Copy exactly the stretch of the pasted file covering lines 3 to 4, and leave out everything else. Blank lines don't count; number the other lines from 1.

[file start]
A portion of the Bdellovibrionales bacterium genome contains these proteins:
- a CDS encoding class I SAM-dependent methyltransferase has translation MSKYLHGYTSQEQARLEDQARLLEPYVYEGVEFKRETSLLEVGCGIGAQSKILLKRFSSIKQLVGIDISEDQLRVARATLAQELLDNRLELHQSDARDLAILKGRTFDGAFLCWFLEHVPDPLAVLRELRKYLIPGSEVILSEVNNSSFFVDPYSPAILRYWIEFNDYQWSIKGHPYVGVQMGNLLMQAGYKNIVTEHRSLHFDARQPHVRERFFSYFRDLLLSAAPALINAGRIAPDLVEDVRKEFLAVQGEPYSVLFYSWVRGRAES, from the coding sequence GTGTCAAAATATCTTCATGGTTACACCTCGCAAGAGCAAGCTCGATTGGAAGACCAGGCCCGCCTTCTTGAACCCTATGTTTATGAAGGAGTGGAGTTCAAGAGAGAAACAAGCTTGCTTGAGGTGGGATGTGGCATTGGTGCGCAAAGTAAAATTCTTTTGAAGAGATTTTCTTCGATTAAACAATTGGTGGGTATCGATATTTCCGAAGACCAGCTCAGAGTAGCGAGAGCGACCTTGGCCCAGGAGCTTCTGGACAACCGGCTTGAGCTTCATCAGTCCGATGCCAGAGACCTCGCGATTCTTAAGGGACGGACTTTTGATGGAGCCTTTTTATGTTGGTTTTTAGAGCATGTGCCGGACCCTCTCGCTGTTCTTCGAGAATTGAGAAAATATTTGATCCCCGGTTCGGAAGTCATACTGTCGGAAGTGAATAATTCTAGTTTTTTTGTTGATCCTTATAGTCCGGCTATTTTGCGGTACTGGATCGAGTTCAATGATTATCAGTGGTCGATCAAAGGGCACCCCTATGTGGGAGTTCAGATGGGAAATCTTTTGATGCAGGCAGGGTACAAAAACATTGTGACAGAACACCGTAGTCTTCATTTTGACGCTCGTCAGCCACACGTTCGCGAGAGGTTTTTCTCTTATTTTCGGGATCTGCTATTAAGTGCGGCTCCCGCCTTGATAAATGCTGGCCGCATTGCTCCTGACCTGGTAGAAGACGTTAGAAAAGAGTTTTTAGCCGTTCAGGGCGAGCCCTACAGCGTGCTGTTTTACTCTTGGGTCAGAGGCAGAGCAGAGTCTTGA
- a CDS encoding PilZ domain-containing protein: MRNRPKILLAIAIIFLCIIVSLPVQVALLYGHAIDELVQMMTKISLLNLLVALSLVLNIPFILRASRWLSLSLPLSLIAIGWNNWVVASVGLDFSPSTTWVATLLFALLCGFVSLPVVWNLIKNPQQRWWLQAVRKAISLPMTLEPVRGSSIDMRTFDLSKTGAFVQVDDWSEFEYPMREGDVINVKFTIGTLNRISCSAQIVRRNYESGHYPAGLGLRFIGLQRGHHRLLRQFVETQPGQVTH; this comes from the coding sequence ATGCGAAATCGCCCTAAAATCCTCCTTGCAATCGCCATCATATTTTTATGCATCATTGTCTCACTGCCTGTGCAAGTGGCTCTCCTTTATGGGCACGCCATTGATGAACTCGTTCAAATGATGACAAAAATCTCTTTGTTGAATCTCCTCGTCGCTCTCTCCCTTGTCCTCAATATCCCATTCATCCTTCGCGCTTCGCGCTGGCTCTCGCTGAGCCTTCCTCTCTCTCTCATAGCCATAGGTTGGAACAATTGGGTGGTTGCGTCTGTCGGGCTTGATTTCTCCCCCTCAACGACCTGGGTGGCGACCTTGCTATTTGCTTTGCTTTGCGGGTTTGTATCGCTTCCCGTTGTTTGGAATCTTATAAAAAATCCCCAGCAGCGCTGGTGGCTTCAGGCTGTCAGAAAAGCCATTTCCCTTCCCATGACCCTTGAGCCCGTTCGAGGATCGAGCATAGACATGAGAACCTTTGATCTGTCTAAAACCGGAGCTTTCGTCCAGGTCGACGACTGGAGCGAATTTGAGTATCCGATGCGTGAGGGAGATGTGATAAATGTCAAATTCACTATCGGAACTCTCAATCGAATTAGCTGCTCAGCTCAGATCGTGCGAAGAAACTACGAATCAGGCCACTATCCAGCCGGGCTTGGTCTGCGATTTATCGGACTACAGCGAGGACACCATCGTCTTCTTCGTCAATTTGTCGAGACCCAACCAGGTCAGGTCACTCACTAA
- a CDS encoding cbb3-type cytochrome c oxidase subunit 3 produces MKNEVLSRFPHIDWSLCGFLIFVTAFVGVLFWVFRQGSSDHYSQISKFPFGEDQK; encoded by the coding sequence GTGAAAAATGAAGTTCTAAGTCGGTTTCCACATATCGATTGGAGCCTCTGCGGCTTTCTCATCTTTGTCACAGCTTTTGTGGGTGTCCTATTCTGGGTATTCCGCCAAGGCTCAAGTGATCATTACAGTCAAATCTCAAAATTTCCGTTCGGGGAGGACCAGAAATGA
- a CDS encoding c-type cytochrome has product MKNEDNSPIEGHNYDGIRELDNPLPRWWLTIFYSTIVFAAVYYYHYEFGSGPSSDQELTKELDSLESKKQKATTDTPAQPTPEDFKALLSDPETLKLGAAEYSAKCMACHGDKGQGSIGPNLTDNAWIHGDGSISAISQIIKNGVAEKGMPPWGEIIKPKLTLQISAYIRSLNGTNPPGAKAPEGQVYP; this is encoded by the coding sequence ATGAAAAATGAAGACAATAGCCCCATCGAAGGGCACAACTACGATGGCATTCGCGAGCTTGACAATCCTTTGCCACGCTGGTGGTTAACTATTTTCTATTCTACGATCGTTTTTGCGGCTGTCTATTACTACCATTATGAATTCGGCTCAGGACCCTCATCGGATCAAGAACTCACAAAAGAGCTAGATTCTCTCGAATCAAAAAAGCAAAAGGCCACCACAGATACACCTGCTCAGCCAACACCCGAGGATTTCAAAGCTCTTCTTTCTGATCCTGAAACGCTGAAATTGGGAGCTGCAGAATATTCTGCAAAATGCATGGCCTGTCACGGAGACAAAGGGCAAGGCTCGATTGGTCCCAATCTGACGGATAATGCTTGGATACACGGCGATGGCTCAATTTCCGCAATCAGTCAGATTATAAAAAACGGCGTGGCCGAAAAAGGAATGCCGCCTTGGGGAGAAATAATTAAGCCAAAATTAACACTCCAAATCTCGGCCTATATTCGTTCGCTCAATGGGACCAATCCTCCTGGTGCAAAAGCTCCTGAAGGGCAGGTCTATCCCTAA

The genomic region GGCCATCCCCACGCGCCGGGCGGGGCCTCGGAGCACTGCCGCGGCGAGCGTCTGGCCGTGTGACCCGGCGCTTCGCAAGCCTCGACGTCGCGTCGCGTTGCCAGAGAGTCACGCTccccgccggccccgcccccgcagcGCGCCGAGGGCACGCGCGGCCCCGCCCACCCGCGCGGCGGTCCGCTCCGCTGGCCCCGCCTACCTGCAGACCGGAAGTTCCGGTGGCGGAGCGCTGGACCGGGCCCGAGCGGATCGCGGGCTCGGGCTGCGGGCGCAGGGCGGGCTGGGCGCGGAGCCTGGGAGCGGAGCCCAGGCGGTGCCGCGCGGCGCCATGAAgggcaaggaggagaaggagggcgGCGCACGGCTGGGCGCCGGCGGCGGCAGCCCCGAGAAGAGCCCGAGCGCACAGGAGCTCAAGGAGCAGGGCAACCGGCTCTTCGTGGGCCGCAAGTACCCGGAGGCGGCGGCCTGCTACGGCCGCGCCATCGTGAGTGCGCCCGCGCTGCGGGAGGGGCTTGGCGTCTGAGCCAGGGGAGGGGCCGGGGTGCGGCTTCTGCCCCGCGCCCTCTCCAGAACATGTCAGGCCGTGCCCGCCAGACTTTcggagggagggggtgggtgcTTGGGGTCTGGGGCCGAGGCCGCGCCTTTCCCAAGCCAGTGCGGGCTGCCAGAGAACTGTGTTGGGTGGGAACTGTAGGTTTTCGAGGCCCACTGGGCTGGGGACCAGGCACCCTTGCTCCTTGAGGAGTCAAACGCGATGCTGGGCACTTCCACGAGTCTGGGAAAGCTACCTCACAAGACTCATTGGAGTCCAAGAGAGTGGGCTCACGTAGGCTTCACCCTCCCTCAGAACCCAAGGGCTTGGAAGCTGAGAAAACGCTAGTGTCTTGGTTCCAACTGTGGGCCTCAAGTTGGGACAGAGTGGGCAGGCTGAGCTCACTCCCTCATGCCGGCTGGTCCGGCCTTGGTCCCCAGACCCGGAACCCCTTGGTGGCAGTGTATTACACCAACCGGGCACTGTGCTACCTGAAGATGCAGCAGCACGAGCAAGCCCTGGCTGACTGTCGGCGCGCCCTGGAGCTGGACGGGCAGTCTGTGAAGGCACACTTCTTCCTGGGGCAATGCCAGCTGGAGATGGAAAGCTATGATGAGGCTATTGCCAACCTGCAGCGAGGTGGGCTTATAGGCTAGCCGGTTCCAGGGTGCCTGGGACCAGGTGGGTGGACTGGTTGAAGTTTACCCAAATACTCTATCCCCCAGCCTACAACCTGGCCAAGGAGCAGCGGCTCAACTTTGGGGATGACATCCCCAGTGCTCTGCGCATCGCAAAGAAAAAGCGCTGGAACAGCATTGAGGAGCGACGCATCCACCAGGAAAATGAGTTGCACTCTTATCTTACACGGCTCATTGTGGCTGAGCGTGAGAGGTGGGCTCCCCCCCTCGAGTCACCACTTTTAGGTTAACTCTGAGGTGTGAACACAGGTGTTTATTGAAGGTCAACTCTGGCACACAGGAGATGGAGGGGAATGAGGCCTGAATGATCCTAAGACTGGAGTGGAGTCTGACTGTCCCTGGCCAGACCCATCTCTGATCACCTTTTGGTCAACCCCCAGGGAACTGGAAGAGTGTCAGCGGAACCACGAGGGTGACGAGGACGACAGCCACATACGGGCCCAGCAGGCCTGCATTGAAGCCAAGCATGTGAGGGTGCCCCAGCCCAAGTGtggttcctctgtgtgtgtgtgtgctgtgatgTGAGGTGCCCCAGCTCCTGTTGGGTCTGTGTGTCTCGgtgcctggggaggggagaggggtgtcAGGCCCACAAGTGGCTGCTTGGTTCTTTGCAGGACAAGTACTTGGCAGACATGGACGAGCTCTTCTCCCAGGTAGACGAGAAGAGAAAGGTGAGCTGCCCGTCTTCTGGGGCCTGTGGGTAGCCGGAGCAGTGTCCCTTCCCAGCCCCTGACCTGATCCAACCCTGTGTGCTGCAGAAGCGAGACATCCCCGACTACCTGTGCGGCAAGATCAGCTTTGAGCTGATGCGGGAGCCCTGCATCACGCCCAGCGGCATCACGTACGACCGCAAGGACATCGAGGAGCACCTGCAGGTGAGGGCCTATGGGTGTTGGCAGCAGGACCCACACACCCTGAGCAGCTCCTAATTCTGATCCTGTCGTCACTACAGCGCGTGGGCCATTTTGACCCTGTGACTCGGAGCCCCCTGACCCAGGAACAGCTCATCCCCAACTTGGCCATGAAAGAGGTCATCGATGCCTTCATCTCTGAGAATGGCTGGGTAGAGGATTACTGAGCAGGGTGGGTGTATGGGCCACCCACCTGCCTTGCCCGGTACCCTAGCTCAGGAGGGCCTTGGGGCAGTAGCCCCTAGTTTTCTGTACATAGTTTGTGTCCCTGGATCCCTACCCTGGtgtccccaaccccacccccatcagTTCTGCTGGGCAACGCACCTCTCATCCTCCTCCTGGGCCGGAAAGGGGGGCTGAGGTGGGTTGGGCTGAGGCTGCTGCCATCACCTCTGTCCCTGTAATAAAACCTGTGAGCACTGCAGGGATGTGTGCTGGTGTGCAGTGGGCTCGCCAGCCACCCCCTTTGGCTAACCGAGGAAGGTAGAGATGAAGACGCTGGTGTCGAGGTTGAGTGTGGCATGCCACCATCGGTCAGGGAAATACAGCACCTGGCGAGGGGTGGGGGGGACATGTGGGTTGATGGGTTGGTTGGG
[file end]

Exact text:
- a CDS encoding PilZ domain-containing protein: MRNRPKILLAIAIIFLCIIVSLPVQVALLYGHAIDELVQMMTKISLLNLLVALSLVLNIPFILRASRWLSLSLPLSLIAIGWNNWVVASVGLDFSPSTTWVATLLFALLCGFVSLPVVWNLIKNPQQRWWLQAVRKAISLPMTLEPVRGSSIDMRTFDLSKTGAFVQVDDWSEFEYPMREGDVINVKFTIGTLNRISCSAQIVRRNYESGHYPAGLGLRFIGLQRGHHRLLRQFVETQPGQVTH; this comes from the coding sequence ATGCGAAATCGCCCTAAAATCCTCCTTGCAATCGCCATCATATTTTTATGCATCATTGTCTCACTGCCTGTGCAAGTGGCTCTCCTTTATGGGCACGCCATTGATGAACTCGTTCAAATGATGACAAAAATCTCTTTGTTGAATCTCCTCGTCGCTCTCTCCCTTGTCCTCAATATCCCATTCATCCTTCGCGCTTCGCGCTGGCTCTCGCTGAGCCTTCCTCTCTCTCTCATAGCCATAGGTTGGAACAATTGGGTGGTTGCGTCTGTCGGGCTTGATTTCTCCCCCTCAACGACCTGGGTGGCGACCTTGCTATTTGCTTTGCTTTGCGGGTTTGTATCGCTTCCCGTTGTTTGGAATCTTATAAAAAATCCCCAGCAGCGCTGGTGGCTTCAGGCTGTCAGAAAAGCCATTTCCCTTCCCATGACCCTTGAGCCCGTTCGAGGATCGAGCATAGACATGAGAACCTTTGATCTGTCTAAAACCGGAGCTTTCGTCCAGGTCGACGACTGGAGCGAATTTGAGTATCCGATGCGTGAGGGAGATGTGATAAATGTCAAATTCACTATCGGAACTCTCAATCGAATTAGCTGCTCAGCTCAGATCGTGCGAAGAAACTACGAATCAGGCCACTATCCAGCCGGGCTTGGTCTGCGATTTATCGGACTACAGCGAGGACACCATCGTCTTCTTCGTCAATTTGTCGAGACCCAACCAGGTCAGGTCACTCACTAA
- a CDS encoding cbb3-type cytochrome c oxidase subunit 3 produces MKNEVLSRFPHIDWSLCGFLIFVTAFVGVLFWVFRQGSSDHYSQISKFPFGEDQK; encoded by the coding sequence GTGAAAAATGAAGTTCTAAGTCGGTTTCCACATATCGATTGGAGCCTCTGCGGCTTTCTCATCTTTGTCACAGCTTTTGTGGGTGTCCTATTCTGGGTATTCCGCCAAGGCTCAAGTGATCATTACAGTCAAATCTCAAAATTTCCGTTCGGGGAGGACCAGAAATGA